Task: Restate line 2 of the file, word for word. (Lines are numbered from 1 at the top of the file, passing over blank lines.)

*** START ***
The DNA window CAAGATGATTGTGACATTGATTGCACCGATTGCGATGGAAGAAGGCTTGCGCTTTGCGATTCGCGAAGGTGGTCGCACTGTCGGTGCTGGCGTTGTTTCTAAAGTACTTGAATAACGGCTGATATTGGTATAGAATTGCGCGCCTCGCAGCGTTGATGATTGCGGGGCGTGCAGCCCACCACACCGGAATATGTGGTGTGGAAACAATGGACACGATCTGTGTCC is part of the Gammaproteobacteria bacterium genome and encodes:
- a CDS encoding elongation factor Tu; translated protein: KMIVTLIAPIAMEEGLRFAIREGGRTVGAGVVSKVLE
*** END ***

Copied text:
- a CDS encoding elongation factor Tu; translated protein: KMIVTLIAPIAMEEGLRFAIREGGRTVGAGVVSKVLE